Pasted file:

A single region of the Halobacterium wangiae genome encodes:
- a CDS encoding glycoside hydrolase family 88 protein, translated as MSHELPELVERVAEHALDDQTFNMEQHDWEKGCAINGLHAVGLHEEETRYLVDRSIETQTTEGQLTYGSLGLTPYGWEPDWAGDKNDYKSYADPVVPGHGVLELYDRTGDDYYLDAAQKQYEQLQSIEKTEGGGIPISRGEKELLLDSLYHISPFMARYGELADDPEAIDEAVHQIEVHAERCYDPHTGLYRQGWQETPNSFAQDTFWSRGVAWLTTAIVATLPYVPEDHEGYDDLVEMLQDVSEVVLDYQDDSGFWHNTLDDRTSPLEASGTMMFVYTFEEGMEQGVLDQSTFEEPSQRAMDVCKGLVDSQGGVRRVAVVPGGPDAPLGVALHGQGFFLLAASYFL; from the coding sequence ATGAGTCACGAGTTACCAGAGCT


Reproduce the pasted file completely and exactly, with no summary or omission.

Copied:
A single region of the Halobacterium wangiae genome encodes:
- a CDS encoding glycoside hydrolase family 88 protein, translated as MSHELPELVERVAEHALDDQTFNMEQHDWEKGCAINGLHAVGLHEEETRYLVDRSIETQTTEGQLTYGSLGLTPYGWEPDWAGDKNDYKSYADPVVPGHGVLELYDRTGDDYYLDAAQKQYEQLQSIEKTEGGGIPISRGEKELLLDSLYHISPFMARYGELADDPEAIDEAVHQIEVHAERCYDPHTGLYRQGWQETPNSFAQDTFWSRGVAWLTTAIVATLPYVPEDHEGYDDLVEMLQDVSEVVLDYQDDSGFWHNTLDDRTSPLEASGTMMFVYTFEEGMEQGVLDQSTFEEPSQRAMDVCKGLVDSQGGVRRVAVVPGGPDAPLGVALHGQGFFLLAASYFL; from the coding sequence ATGAGTCACGAGTTACCAGAGCT